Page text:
A Learning Curve for TAs
Published: Friday, November 1, 2013
Updated: Friday, November 1, 2013 02:11
For many upperclassmen, serving as a teaching assistant provides a fresh perspective on the classroom.
Unlike graduate students, who are often required to be a TA as part of their research or fellowship, undergraduate students choose the position themselves.
“I love it actually; it’s like one of my favorite things. I like it more than the classes I am taking, and it’s actually really fun,” Probability and Statistics TA Patrick Owens (COL ’14) said.
For Crystal Huang (MSB ’16), a teaching assistant from China, being a TA for a Chinese class gives her a unique perspective on how outsiders see her culture.
“I come from China, and I think it’s really fascinating to see my fellow American students learning Chinese,” Huang said. “I think we have a great Eastern language department, and it’s been a great opportunity to get to know faculty members.”
Matthew Howard (COL ’14), found his time as a TA for both an introductory biology course and an ecology course a useful review of his own knowledge.
“It’s kind of a combination of looking at it from a teaching perspective and then also going through the material again; for me, I found it pretty helpful for studying for the MCAT,” Howard said.
The desire to review the basics spans disciplines. Conor McNulty (COL ’14), an economics major, wanted to be a TA to review the foundations of his major.
“I think it is a great opportunity to teach, but I think it shows really well how you understand something if you can teach it to someone else,” McNulty said.
Oded Meyer, professor of mathematics and statistics, uses exclusively undergraduate students as teaching assistants. When he was first hired, the department gave him graduate TAs, but Meyer chose to switch to undergraduate TAs for his courses.
“I find the undergraduate students to be very loyal, very enthusiastic, and I’ve always had good experiences with undergraduate TAs,” Meyer said.
Meyer also believes that it adds to the undergraduate experience by opening an opportunity to see class from a different perspective.
“It really enriches the undergraduate student’s experience in college to be on the other side and to be part of a teaching team of a course, even if it is only a TA and grading, you are on the other side,” Meyer said.
Owens chose to be a TA because he aspires to be a teacher.
“I want to teach high school math, so I figured this would be a good experience and sort of give the inside scoop for what it is like to be a teacher,” he said.
As undergraduates, many believe that they have a better understanding of the students and what they may be struggling with compared to the graduate students who are TAs in departments such as government, philosophy and the physical sciences.
“A lot of the time, since we have taken the classes that we are TAing for, we know the ropes and the tricks,” Howard said.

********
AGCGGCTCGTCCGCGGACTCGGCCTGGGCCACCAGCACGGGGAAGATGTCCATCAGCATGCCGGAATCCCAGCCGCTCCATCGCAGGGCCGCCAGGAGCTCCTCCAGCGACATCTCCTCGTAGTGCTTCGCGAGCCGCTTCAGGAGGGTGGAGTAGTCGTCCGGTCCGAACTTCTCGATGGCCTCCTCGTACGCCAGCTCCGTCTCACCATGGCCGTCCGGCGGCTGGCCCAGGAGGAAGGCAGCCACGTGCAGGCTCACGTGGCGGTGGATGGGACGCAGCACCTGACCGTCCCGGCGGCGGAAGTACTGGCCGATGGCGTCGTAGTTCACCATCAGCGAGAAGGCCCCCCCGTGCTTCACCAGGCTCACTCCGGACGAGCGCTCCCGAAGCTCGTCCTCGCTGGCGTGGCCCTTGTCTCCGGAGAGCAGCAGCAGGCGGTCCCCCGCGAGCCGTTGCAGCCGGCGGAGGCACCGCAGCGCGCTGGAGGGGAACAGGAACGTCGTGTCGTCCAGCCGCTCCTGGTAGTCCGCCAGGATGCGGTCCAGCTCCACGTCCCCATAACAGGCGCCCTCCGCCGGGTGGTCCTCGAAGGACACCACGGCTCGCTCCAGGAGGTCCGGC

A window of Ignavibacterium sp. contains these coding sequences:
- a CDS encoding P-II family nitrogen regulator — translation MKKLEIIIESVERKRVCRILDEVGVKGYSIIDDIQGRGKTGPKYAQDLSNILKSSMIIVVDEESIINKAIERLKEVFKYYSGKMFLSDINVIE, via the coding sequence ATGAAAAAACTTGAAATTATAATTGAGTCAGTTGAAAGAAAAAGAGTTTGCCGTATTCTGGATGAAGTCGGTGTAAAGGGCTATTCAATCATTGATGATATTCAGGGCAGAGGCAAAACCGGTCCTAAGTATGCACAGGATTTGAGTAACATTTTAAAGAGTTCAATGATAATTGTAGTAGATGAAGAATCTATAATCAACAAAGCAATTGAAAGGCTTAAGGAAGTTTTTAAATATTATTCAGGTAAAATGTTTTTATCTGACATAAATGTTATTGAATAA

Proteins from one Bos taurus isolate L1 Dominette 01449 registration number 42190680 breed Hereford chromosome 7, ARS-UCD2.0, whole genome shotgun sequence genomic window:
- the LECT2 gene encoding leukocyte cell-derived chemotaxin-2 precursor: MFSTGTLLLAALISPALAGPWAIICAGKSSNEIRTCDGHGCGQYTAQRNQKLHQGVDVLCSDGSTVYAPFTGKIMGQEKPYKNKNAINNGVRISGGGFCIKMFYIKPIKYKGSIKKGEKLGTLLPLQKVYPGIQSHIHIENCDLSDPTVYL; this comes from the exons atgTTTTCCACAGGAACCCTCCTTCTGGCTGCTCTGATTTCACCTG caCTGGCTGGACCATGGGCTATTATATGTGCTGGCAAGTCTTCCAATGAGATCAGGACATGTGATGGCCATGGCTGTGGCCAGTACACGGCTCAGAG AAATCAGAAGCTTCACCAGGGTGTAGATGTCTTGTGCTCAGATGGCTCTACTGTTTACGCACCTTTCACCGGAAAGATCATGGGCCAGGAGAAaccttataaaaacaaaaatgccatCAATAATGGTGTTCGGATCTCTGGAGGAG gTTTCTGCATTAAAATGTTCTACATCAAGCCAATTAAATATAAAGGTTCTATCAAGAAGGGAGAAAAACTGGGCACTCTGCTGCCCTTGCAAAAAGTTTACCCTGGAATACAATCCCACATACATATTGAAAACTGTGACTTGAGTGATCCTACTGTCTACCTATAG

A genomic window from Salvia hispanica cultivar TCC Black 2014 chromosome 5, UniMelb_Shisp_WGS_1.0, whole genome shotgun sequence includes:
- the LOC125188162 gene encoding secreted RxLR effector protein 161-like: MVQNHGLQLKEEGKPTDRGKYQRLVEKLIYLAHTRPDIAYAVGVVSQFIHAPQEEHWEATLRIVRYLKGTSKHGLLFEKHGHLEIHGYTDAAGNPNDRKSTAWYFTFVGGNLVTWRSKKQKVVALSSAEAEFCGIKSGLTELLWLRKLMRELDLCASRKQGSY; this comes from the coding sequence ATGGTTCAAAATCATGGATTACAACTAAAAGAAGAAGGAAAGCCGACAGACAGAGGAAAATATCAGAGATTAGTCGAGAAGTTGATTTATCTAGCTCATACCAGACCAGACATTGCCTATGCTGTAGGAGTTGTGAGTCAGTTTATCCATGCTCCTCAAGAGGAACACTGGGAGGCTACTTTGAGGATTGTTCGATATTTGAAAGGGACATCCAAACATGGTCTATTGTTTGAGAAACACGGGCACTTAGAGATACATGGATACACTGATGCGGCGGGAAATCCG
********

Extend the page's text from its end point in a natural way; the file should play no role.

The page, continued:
Many undergraduate teaching assistants see this as a strength of undergraduate versus graduate TAs.
“I think being a student and not so far removed from having taken the class yourself actually makes undergraduates better TAs for some of these basic courses because sometimes graduate students haven’t taken the course in a while and sometimes it may be a little more challenging for them to understand why someone doesn’t get such a basic concept,” McNulty said.
However, the connection between upperclassmen teaching assistants and their students can make it difficult when grading.
“Needing to grade things is difficult because if you have a personal connection to your students, which I did, and it’s really difficult to dock major amounts of points if you know that they did something wrong, but you still really want to support them through the class,” Lena Bichell (COL ’15), a biology teaching assistant, said.
Requirements for becoming a TA differ widely across departments. While several departments, including Chinese, economics and math, have application processes, TAs in the biology department are chosen directly by professors.
The responsibility of teaching assistants also differs with department. In biology, the TAs assist labs under professor supervision, while economics TAs run recitation sessions independent of professors.
With responsibilities varying greatly, teaching assistants are also compensated in different ways for their services. TAs in departments such as Chinese and economics receive payment, while biology TAs may be eligible to receive credit for an introductory biology course or payment, depending on the class for which they are a TA.
For some, like “Introductory Biology” TA Elizabeth Tubridy (COL ’14), the position comes with less tangible benefits.
“I kind of wanted to do it just as a chance to get to know my professors better and also to give back to the program,” Tubridy said.